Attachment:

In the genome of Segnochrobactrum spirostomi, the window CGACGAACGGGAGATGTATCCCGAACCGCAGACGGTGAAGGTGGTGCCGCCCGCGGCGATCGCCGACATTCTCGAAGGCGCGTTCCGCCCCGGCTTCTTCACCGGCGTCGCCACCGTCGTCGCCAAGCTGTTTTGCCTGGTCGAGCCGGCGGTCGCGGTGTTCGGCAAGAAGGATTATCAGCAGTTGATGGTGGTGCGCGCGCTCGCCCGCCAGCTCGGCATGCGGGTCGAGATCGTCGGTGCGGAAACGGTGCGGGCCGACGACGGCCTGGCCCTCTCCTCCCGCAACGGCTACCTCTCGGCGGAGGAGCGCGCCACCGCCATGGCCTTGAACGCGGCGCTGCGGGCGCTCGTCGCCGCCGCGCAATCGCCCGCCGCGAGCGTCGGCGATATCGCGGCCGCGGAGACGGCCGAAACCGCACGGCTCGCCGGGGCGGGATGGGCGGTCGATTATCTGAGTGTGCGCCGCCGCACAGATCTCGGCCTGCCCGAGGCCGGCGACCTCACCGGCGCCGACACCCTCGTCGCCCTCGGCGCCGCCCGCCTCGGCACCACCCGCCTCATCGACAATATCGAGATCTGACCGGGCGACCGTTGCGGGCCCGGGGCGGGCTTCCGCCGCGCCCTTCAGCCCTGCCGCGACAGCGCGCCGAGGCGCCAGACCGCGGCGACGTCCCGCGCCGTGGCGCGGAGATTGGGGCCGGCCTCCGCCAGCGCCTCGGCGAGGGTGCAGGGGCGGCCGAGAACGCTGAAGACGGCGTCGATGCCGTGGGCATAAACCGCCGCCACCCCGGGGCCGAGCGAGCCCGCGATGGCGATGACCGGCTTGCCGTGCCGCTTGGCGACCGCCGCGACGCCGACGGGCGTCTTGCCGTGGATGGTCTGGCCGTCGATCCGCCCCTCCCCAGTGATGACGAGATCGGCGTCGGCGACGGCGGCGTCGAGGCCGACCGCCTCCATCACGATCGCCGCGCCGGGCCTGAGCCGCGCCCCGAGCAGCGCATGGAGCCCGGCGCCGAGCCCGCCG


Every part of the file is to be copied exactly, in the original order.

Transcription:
In the genome of Segnochrobactrum spirostomi, the window CGACGAACGGGAGATGTATCCCGAACCGCAGACGGTGAAGGTGGTGCCGCCCGCGGCGATCGCCGACATTCTCGAAGGCGCGTTCCGCCCCGGCTTCTTCACCGGCGTCGCCACCGTCGTCGCCAAGCTGTTTTGCCTGGTCGAGCCGGCGGTCGCGGTGTTCGGCAAGAAGGATTATCAGCAGTTGATGGTGGTGCGCGCGCTCGCCCGCCAGCTCGGCATGCGGGTCGAGATCGTCGGTGCGGAAACGGTGCGGGCCGACGACGGCCTGGCCCTCTCCTCCCGCAACGGCTACCTCTCGGCGGAGGAGCGCGCCACCGCCATGGCCTTGAACGCGGCGCTGCGGGCGCTCGTCGCCGCCGCGCAATCGCCCGCCGCGAGCGTCGGCGATATCGCGGCCGCGGAGACGGCCGAAACCGCACGGCTCGCCGGGGCGGGATGGGCGGTCGATTATCTGAGTGTGCGCCGCCGCACAGATCTCGGCCTGCCCGAGGCCGGCGACCTCACCGGCGCCGACACCCTCGTCGCCCTCGGCGCCGCCCGCCTCGGCACCACCCGCCTCATCGACAATATCGAGATCTGACCGGGCGACCGTTGCGGGCCCGGGGCGGGCTTCCGCCGCGCCCTTCAGCCCTGCCGCGACAGCGCGCCGAGGCGCCAGACCGCGGCGACGTCCCGCGCCGTGGCGCGGAGATTGGGGCCGGCCTCCGCCAGCGCCTCGGCGAGGGTGCAGGGGCGGCCGAGAACGCTGAAGACGGCGTCGATGCCGTGGGCATAAACCGCCGCCACCCCGGGGCCGAGCGAGCCCGCGATGGCGATGACCGGCTTGCCGTGCCGCTTGGCGACCGCCGCGACGCCGACGGGCGTCTTGCCGTGGATGGTCTGGCCGTCGATCCGCCCCTCCCCAGTGATGACGAGATCGGCGTCGGCGACGGCGGCGTCGAGGCCGACCGCCTCCATCACGATCGCCGCGCCGGGCCTGAGCCGCGCCCCGAGCAGCGCATGGAGCCCGGCGCCGAGCCCGCCG